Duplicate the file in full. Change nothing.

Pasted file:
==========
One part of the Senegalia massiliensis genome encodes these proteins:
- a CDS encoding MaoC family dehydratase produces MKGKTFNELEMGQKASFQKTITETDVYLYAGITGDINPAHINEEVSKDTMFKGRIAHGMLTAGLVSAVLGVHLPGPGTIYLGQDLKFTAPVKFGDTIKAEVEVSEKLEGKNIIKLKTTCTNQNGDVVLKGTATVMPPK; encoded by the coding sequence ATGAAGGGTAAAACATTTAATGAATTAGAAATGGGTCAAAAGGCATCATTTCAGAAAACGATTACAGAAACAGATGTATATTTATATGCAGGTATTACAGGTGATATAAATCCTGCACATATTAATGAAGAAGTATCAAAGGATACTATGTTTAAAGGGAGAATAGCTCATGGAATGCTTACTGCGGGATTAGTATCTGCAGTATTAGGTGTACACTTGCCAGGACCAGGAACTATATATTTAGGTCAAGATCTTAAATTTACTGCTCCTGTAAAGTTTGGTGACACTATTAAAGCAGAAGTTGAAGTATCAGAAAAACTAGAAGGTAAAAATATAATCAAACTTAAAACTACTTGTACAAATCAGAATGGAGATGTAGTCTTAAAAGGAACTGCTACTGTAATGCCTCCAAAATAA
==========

One part of the Senegalia massiliensis genome encodes these proteins:
- a CDS encoding MaoC family dehydratase produces MKGKTFNELEMGQKASFQKTITETDVYLYAGITGDINPAHINEEVSKDTMFKGRIAHGMLTAGLVSAVLGVHLPGPGTIYLGQDLKFTAPVKFGDTIKAEVEVSEKLEGKNIIKLKTTCTNQNGDVVLKGTATVMPPK; encoded by the coding sequence ATGAAGGGTAAAACATTTAATGAATTAGAAATGGGTCAAAAGGCATCATTTCAGAAAACGATTACAGAAACAGATGTATATTTATATGCAGGTATTACAGGTGATATAAATCCTGCACATATTAATGAAGAAGTATCAAAGGATACTATGTTTAAAGGGAGAATAGCTCATGGAATGCTTACTGCGGGATTAGTATCTGCAGTATTAGGTGTACACTTGCCAGGACCAGGAACTATATATTTAGGTCAAGATCTTAAATTTACTGCTCCTGTAAAGTTTGGTGACACTATTAAAGCAGAAGTTGAAGTATCAGAAAAACTAGAAGGTAAAAATATAATCAAACTTAAAACTACTTGTACAAATCAGAATGGAGATGTAGTCTTAAAAGGAACTGCTACTGTAATGCCTCCAAAATAA